There are still other expenses that cannot be overlooked. If the trial court threw the case out before trial, reversal will put the case back on track to go to trial. The appellant will then have the opportunity to spend more in legal fees and court costs for trial. If the case went to trial and the appeal is from the final judgment and the appellate court reverses, it will most likely order a new trial. Again, winning the appeal will mean that the appellant will face the legal expenses for a new trial.

Are there any risks in appealing?

As bad as losing in the trial court may be, an appeal can sometimes make matters worse.

The court of appeal may sanction an appellant for taking a frivolous appeal—one that is utterly without merit and taken even though no reasonable lawyer would believe that the appeal had any hope of success, or is taken solely to harass the opposing party or delay the case. These sanctions are imposed only in extreme cases. But, if the court does levy sanctions, it can impose a monetary fine, which may include requiring the appellant to pay the opponent’s attorney fees.

Even a successful appeal has its risks. If the court of appeal reverses a final judgment and sends the case back for a new trial, there’s no guarantee that appellant will win the new trial, or win enough to justify what it cost to take the appeal. Appellant could lose again, even worse than the first time.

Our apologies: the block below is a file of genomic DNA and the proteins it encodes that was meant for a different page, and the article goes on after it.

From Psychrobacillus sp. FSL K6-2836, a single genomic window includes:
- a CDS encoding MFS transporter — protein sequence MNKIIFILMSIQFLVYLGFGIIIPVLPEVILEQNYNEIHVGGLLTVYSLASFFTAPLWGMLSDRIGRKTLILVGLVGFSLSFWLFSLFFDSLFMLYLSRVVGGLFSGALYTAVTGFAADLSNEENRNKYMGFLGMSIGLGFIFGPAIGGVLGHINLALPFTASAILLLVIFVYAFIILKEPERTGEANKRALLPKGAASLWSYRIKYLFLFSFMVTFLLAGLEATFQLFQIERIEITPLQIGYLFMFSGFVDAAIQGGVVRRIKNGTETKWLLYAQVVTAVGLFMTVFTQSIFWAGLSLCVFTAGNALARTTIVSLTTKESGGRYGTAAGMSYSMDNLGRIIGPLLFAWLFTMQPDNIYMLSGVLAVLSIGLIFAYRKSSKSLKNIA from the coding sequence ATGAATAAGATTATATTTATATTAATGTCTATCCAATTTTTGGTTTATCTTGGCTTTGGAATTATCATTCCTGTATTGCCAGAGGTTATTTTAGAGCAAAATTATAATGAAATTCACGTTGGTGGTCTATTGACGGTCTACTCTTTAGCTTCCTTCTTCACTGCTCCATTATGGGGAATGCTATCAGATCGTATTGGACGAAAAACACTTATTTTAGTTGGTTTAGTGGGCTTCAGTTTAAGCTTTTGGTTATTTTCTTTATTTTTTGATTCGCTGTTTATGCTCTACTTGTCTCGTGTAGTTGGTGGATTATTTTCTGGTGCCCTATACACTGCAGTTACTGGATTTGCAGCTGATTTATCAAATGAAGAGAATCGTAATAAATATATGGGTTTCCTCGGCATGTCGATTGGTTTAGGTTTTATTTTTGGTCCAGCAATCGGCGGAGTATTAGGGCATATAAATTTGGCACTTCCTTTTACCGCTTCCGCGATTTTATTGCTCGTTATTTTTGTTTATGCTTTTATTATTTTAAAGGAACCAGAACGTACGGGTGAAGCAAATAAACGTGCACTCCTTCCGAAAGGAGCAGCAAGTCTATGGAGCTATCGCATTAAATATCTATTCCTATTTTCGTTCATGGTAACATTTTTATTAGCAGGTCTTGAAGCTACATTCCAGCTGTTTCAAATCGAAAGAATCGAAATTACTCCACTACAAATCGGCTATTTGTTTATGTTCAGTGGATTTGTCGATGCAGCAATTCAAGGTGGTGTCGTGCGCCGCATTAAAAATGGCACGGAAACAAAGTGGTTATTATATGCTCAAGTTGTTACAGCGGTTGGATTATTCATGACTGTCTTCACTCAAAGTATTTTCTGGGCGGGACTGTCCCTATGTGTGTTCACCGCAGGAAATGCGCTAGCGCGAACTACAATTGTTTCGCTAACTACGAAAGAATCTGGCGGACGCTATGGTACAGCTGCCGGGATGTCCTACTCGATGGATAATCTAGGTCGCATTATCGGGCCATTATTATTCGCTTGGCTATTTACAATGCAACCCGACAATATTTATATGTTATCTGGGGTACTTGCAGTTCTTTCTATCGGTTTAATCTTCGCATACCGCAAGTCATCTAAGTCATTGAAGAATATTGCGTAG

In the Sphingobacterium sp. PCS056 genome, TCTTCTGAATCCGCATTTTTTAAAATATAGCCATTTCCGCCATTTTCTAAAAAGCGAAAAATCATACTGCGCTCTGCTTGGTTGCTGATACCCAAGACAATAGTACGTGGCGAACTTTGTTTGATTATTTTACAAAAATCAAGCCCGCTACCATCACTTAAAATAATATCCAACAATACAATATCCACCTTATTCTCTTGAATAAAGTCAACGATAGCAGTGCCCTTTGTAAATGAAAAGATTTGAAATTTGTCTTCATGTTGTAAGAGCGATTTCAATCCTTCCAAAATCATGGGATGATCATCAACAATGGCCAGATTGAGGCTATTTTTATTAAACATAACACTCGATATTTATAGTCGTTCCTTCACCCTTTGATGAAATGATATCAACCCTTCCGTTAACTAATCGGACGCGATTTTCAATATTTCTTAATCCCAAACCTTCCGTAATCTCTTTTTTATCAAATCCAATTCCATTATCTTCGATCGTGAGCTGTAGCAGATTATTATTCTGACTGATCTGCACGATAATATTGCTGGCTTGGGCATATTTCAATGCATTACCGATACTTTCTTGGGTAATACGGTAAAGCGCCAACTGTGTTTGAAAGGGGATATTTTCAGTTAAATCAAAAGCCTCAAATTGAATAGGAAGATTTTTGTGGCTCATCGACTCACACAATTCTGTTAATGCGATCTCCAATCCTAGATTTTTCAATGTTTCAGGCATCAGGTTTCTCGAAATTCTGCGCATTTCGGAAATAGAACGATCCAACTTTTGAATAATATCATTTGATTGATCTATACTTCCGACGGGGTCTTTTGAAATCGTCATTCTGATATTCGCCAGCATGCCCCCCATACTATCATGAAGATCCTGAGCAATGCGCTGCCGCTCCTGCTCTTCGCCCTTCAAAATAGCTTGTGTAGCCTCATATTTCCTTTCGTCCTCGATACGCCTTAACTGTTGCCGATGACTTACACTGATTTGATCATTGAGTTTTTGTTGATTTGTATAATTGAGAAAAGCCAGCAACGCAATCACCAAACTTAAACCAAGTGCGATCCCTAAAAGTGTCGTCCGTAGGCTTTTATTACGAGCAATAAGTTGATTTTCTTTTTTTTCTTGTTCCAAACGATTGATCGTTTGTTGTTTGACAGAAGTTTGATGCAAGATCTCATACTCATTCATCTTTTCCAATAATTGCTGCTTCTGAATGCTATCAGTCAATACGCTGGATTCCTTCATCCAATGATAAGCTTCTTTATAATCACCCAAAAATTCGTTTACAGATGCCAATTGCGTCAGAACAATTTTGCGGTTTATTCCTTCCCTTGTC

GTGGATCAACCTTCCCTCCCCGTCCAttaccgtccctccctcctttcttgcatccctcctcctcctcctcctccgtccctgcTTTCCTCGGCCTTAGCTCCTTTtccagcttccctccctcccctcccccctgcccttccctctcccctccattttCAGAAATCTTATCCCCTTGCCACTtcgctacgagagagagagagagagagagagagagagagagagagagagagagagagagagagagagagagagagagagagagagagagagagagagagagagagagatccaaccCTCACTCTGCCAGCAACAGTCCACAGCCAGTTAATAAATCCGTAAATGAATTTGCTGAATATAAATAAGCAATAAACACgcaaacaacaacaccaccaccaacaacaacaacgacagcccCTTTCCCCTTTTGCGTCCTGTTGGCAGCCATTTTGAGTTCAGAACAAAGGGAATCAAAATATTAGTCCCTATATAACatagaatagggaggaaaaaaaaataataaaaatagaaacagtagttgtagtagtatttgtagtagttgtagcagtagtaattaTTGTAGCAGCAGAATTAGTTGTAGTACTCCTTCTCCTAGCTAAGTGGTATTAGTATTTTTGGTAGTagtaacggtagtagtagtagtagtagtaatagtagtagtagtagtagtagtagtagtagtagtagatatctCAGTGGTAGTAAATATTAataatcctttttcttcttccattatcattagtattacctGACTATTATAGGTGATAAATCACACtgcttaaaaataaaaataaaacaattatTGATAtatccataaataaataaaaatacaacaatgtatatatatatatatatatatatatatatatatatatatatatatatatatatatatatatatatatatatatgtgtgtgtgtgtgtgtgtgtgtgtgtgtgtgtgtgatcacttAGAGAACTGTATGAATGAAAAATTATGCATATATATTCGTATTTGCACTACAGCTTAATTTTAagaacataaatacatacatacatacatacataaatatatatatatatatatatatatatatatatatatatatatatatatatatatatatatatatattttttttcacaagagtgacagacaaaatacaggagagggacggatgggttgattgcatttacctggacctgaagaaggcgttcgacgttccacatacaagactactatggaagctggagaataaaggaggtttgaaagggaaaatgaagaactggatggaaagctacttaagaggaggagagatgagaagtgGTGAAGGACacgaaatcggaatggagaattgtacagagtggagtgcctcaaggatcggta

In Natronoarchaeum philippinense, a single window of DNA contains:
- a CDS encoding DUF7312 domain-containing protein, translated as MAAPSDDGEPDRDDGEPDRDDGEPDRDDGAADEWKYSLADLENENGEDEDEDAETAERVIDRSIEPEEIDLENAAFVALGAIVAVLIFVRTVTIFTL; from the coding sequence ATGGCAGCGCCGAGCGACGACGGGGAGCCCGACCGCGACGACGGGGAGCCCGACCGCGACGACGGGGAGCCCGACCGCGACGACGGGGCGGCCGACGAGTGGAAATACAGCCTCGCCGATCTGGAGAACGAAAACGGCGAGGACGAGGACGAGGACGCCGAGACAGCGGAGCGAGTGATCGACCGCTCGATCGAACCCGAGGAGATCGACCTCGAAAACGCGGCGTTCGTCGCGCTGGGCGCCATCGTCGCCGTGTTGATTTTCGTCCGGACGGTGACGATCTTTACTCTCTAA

For example, assume the defendant loses at trial and the court awards substantial damages. The defendant appeals and the court of appeal reverses and sends the case back for a new trial. At the end of the retrial, it’s possible that the defendant could lose again, and that the damages could be even more than the amount awarded at the first trial. And if it’s the kind of case where attorney fees can be recovered, the defendant may have to pay all of the plaintiff’s attorney fees through the entire proceeding, from the first trial, through the appeal, and through the second trial.

Does this mean that no one should ever appeal?

Of course not. But even if it is clear that the trial court committed legal error, that is only the starting point in deciding whether to appeal. One must also carefully consider all of the other factors, including: the low odds of winning a reversal; legal fees and expenses of the appeal itself; interest that will accrue if the court awarded a money judgment; the potential of having to pay the opposing party’s attorney fees; additional legal fees and expenses that may be incurred in the trial court if the case is remanded for further proceedings; the possibility of an even worse outcome of any further trial court proceedings.

An appeal should be taken only if there is enough at stake to justify the expense in light of those factors, and there are reasonable arguments that the trial court committed error that was so prejudicial to appellant’s rights that the judgment must be reversed.